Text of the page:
From the title, you’re probably thinking, “wow, he’s really reaching for content now—he’s literally writing a post about the weather.” Well, yes, it’s a bit of a stretch for a blog post, but while enjoying the absolutely glorious weather this past weekend, I began contemplating the topic. It’s perhaps not quite as trite as we think.
Weather as a topic has a reputation for being the bare minimum of polite social discourse: it’s what you discuss when you have nothing else to say, but saying nothing is too awkward to be viable. That reputation is largely accurate, to be fair: that’s what I talk about when I feel like I must say something to be polite, but there’s zero connection with the other person.
That said, discussing the weather takes on a different meaning when you live in a place like South Carolina. It’s like talking about water if you live on Arrakis, the planet from Frank Herbert’s Dune. Good weather is such a treat—such a reprieve from summer’s unbearable humidity—that it’s a major topic of conversation. Because there’s no guarantee that cool weather will stay, discussing it takes on a new import: how long do we have to enjoy the current lower temperatures and dryer air?
On a particularly sunny Sunday—especially after a long stretch of rain—I’ll play the old hymn “Heavenly Sunlight” (Number 129 in the Free Will Baptist Hymnal) for Sunday morning service. If I’m feeling particularly cheeky, I’ll play it as an instrumental prelude on a rainy or overcast today (of course, I’ve also snuck in snippets of the keyboard solo from Van Halen’s “Jump,” so an incongruous hymn choice is probably the least of my Sunday morning playfulness).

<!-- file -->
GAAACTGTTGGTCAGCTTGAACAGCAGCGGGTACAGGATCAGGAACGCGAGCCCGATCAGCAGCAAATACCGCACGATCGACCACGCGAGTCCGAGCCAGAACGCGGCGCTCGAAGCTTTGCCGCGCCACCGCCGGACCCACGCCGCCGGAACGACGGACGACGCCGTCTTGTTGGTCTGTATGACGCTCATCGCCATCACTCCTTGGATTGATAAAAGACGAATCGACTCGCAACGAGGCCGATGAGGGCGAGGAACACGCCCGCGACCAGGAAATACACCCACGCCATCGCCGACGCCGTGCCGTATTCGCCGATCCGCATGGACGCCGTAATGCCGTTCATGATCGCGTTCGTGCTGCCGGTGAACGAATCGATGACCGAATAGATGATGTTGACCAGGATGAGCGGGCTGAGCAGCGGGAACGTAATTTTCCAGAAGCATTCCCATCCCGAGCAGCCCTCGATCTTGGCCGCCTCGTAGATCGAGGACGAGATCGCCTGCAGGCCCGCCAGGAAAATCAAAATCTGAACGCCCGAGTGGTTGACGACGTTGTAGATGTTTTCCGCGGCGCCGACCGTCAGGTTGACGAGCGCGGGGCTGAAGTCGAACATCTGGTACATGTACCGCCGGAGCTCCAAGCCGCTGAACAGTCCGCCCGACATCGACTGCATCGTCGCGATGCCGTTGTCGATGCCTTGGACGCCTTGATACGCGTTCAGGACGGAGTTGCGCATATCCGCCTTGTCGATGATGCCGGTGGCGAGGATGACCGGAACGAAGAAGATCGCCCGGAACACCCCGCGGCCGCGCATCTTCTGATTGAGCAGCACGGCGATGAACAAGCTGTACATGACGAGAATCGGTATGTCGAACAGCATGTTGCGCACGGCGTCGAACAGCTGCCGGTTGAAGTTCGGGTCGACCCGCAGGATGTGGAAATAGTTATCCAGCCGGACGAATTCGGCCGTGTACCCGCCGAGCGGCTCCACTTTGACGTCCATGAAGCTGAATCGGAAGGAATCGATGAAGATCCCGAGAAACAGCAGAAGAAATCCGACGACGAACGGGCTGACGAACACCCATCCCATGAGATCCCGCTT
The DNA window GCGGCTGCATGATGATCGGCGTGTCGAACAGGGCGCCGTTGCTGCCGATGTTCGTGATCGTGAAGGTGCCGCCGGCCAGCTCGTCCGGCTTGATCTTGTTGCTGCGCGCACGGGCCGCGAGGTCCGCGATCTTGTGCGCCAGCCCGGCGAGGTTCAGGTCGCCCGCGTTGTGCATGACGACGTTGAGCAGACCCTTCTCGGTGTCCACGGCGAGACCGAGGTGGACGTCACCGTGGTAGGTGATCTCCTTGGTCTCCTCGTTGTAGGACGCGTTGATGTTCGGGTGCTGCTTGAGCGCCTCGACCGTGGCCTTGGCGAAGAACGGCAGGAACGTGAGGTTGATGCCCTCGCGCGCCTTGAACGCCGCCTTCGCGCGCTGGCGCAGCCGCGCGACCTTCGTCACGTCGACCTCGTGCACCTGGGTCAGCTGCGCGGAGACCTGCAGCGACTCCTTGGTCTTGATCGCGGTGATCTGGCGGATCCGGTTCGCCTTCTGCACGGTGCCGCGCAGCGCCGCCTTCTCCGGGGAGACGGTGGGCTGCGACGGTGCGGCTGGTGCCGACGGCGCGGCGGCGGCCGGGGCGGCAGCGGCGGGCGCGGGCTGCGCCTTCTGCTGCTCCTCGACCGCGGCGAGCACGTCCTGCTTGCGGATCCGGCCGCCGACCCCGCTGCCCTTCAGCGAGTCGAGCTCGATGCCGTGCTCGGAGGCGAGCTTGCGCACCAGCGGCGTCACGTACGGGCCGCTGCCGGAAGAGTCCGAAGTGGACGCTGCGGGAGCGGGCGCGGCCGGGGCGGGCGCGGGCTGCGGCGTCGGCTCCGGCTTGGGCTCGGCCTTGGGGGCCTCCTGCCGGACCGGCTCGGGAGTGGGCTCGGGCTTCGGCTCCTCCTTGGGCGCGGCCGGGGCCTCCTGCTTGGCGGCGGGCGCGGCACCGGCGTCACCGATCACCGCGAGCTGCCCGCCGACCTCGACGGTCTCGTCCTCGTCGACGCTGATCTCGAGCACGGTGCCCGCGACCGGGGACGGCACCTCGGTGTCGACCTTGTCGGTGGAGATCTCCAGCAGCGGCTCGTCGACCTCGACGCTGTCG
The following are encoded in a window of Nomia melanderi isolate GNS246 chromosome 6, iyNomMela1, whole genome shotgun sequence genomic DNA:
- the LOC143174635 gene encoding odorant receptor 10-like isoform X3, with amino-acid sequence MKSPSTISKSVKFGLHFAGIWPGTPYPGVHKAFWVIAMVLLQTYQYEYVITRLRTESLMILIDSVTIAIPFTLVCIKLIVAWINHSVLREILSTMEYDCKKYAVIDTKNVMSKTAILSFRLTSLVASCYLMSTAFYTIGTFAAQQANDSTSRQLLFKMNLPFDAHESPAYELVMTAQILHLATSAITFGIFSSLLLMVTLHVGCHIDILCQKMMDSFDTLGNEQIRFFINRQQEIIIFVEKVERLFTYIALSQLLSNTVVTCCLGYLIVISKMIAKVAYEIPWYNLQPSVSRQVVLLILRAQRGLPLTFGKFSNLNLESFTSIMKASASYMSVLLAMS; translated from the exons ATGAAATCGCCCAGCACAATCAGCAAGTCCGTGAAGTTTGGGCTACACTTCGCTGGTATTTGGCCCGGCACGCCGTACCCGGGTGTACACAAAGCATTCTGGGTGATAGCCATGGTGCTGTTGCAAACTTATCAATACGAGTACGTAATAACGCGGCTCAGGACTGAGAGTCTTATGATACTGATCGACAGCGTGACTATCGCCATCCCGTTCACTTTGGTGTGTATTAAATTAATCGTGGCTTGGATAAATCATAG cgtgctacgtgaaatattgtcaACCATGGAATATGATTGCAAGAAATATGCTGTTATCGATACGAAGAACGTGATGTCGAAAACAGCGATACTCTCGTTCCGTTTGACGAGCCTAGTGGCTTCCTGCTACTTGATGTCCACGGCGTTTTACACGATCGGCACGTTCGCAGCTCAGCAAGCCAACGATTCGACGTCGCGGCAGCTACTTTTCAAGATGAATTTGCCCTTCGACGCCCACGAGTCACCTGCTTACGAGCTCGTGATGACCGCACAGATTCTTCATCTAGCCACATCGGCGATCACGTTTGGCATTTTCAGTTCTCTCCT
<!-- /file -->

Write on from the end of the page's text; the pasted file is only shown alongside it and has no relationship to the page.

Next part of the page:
For a long time, weather was the last thing that people could talk about that didn’t devolve into a friendship- or marriage-ending discussion about politics. Sadly, the tentacles of Leftist dogma have reached into this once-benign topic, too. When was the last time a big storm blew through your area, or a hurricane or the like hit, and some colleague or co-worker smugly intoned that such severe weather is a sign of “climate change“? Even a heat wave—very common here in the South, and in much of the country—is attributed to the mystical whims of Mother Gaia, taking her mercurial revenge on humanity for continuing to use the internal combustion engine.
In that regard, a benign—even a casually empty—conversation about the weather is, like most other forms of polite discourse, now risks hyper-politicization.
The net effect: no one ever wants to talk about anything.
Anyway, nice weather we’ve been having, no?